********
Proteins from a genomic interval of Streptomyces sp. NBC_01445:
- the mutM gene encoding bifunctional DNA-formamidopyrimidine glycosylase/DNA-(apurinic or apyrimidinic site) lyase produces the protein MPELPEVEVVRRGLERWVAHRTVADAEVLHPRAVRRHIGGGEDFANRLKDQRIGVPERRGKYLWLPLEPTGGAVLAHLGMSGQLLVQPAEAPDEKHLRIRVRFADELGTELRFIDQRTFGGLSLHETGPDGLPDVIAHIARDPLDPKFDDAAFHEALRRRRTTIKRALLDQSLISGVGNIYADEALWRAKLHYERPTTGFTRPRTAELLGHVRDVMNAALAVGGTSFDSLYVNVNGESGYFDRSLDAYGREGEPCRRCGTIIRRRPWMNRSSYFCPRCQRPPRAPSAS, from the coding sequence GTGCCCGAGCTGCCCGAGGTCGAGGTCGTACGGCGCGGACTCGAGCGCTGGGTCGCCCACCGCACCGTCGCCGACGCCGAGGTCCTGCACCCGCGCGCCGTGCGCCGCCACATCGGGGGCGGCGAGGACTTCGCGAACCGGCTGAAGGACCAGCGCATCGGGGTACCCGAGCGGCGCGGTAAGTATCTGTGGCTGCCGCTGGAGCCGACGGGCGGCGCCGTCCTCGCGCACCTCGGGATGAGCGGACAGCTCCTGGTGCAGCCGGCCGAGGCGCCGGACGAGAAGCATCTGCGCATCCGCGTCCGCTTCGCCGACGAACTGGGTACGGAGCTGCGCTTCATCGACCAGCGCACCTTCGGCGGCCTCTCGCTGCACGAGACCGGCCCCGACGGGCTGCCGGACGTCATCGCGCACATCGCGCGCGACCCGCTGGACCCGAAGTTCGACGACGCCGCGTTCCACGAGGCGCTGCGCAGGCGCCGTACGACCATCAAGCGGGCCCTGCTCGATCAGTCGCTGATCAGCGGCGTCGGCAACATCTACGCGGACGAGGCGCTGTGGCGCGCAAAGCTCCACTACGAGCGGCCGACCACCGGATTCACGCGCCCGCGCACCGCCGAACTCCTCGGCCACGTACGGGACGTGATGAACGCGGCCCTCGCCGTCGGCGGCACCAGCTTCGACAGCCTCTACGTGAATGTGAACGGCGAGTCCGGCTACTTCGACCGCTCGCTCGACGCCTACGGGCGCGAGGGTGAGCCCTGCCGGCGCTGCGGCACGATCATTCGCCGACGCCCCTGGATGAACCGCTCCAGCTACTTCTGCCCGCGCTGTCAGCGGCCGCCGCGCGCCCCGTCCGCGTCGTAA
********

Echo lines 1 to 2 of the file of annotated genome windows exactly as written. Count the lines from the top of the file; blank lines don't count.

Proteins from a genomic interval of Streptomyces sp. NBC_01445:
- the mutM gene encoding bifunctional DNA-formamidopyrimidine glycosylase/DNA-(apurinic or apyrimidinic site) lyase produces the protein MPELPEVEVVRRGLERWVAHRTVADAEVLHPRAVRRHIGGGEDFANRLKDQRIGVPERRGKYLWLPLEPTGGAVLAHLGMSGQLLVQPAEAPDEKHLRIRVRFADELGTELRFIDQRTFGGLSLHETGPDGLPDVIAHIARDPLDPKFDDAAFHEALRRRRTTIKRALLDQSLISGVGNIYADEALWRAKLHYERPTTGFTRPRTAELLGHVRDVMNAALAVGGTSFDSLYVNVNGESGYFDRSLDAYGREGEPCRRCGTIIRRRPWMNRSSYFCPRCQRPPRAPSAS, from the coding sequence GTGCCCGAGCTGCCCGAGGTCGAGGTCGTACGGCGCGGACTCGAGCGCTGGGTCGCCCACCGCACCGTCGCCGACGCCGAGGTCCTGCACCCGCGCGCCGTGCGCCGCCACATCGGGGGCGGCGAGGACTTCGCGAACCGGCTGAAGGACCAGCGCATCGGGGTACCCGAGCGGCGCGGTAAGTATCTGTGGCTGCCGCTGGAGCCGACGGGCGGCGCCGTCCTCGCGCACCTCGGGATGAGCGGACAGCTCCTGGTGCAGCCGGCCGAGGCGCCGGACGAGAAGCATCTGCGCATCCGCGTCCGCTTCGCCGACGAACTGGGTACGGAGCTGCGCTTCATCGACCAGCGCACCTTCGGCGGCCTCTCGCTGCACGAGACCGGCCCCGACGGGCTGCCGGACGTCATCGCGCACATCGCGCGCGACCCGCTGGACCCGAAGTTCGACGACGCCGCGTTCCACGAGGCGCTGCGCAGGCGCCGTACGACCATCAAGCGGGCCCTGCTCGATCAGTCGCTGATCAGCGGCGTCGGCAACATCTACGCGGACGAGGCGCTGTGGCGCGCAAAGCTCCACTACGAGCGGCCGACCACCGGATTCACGCGCCCGCGCACCGCCGAACTCCTCGGCCACGTACGGGACGTGATGAACGCGGCCCTCGCCGTCGGCGGCACCAGCTTCGACAGCCTCTACGTGAATGTGAACGGCGAGTCCGGCTACTTCGACCGCTCGCTCGACGCCTACGGGCGCGAGGGTGAGCCCTGCCGGCGCTGCGGCACGATCATTCGCCGACGCCCCTGGATGAACCGCTCCAGCTACTTCTGCCCGCGCTGTCAGCGGCCGCCGCGCGCCCCGTCCGCGTCGTAA